The EPA is weighing two proposed alternatives. One would establish mandatory federal regulations and phase out surface impoundments—the type of storage pond at Little Blue Run in Pennsylvania and at the Tennessee Valley Authority site that collapsed at Kingston in 2008. The second approach would be to classify coal ash as nonhazardous, and leave enforcement to the states.
When asked why a decision still had not been made 26 months after the EPA first published its two approaches, an agency spokesperson noted the large amount of public response. "We are reviewing the more than 450,000 comments received on the proposed rule and will finalize the rule pending a full evaluation of all the information and comments," the spokesperson said.
The EIP and ten other environmental groups sued the EPA this past spring, seeking court intervention to force the agency to act.
Dennis Lemly, a research biologist with the U.S. Forest Service who has spent decades studying the impacts of coal ash on fish, thinks that the issue has been an easy one for regulators to put off; he said contamination and its impacts often go unnoticed until it's too late. "Unless massive toxicity occurs, no one looks for it or documents a problem," he said.
Lemly focused much of his research on one such case, a massive discharge of coal ash into North Carolina's Belews Lake (pronounced locally as "blues") in the 1970s. Selenium levels in the lake skyrocketed, and fish were found with misshapen jaws, visibly curved spines and eyes protruding from the body as though they were ears. Parent fish accumulated selenium in their bodies and passed it into their eggs.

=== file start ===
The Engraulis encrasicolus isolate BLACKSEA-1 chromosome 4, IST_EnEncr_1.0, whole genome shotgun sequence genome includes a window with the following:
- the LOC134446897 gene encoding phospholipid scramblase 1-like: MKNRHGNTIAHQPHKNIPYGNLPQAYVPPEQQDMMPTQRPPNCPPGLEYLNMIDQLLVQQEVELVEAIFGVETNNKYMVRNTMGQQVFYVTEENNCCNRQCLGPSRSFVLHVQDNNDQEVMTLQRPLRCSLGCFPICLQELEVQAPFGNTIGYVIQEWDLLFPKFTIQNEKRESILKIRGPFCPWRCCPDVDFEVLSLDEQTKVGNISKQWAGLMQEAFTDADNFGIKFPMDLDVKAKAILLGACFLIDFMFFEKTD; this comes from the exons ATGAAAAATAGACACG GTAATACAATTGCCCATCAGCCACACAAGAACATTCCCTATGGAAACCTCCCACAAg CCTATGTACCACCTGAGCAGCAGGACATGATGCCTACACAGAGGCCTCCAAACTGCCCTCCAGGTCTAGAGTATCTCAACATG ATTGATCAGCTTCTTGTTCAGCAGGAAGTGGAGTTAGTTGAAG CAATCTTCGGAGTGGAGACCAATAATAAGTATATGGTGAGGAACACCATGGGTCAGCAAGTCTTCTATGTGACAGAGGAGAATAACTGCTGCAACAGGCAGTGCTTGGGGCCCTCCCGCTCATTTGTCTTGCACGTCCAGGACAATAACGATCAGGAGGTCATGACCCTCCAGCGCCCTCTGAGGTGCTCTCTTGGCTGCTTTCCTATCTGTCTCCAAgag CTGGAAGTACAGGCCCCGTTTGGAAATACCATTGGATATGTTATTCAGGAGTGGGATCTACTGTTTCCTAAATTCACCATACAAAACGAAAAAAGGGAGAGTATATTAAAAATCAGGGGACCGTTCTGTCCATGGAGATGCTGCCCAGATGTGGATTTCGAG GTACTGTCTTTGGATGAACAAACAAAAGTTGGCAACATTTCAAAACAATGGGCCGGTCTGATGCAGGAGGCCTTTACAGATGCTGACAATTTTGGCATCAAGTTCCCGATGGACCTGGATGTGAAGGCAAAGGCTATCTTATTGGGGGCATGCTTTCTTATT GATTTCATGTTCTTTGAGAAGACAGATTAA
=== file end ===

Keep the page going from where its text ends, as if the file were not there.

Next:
Due to this bioaccumulation, says Lemly, adults could swim around with selenium levels exceeding 5,000 times the original water concentration and look perfectly normal. But after eggs hatched, selenium caused tissues and bones to deform in the developing young fish. Once that happens, they do not usually make it very long. The pollution ultimately killed off 19 of the 20 species that lived in the lake.
Lemly laments that, despite the evidence, little has been done to eliminate or minimize known risks to aquatic life. His concerns are the focus of a paper he coauthored for an upcoming issue of the journal Environmental Science and Technology.
Jim Roewer, executive director of the Utility Solid Waste Activities Group, which represents the power industry on the coal ash issue, acknowledged the damage that occurred in Belews Lake, but said it was an extreme example with no parallel today. He said he disagrees with the contention that substances in coal ash leach into the environment.
"Coal ash doesn't have that kind of a characteristic. It generally doesn't go anywhere if proper procedures are put in place," he said. The utility group opposes regulation of coal ash as a hazardous waste, and has supported the alternative of leaving regulation to the states.
One important focus of coal ash research currently under way is whether coal ash contamination is affecting aquatic systems, even absent a major spill. There's no question that a catastrophic collapse like the one at Kingston has a lingering impact. Avner Vengosh, a Duke University geochemistry professor, was one of a team of researchers who conducted an 18-month survey after the spill in Tennessee. The researchers found that, while surface waters were recovering quicker than many expected, arsenic levels of up to 2,000 parts per billion had accumulated in the pore water-water trapped within river-bottom sediment-of downstream rivers. The EPA's limit to protect aquatic life is 150 parts per billion.
Vengosh's team is now studying the day-to-day impact of the coal ash waste sites on North Carolina's waterways, where there has not been a headline-grabbing impoundment failure. He says the research, which is still under way, is finding elevated levels of arsenic, selenium, and boron similar to those seen in Tennessee 18 months after the 2008 spill.
"The local environmental agencies, they know about it, it's not like a pirate discharge," he said. "Because coal ash is not defined by the EPA as a hazardous waste, there's not any regulation for effluent generated from coal ash."
According to EIP, groundwater or surface water has been identified as contaminated in at least 157 coal ash disposal sites nationwide.
"Regulatory agencies have not heeded the lessons from 45 years of wildlife poisoning," said Lemly. "One of these days, Belews Lake may pale in comparison to some of the other damage cases that are ongoing."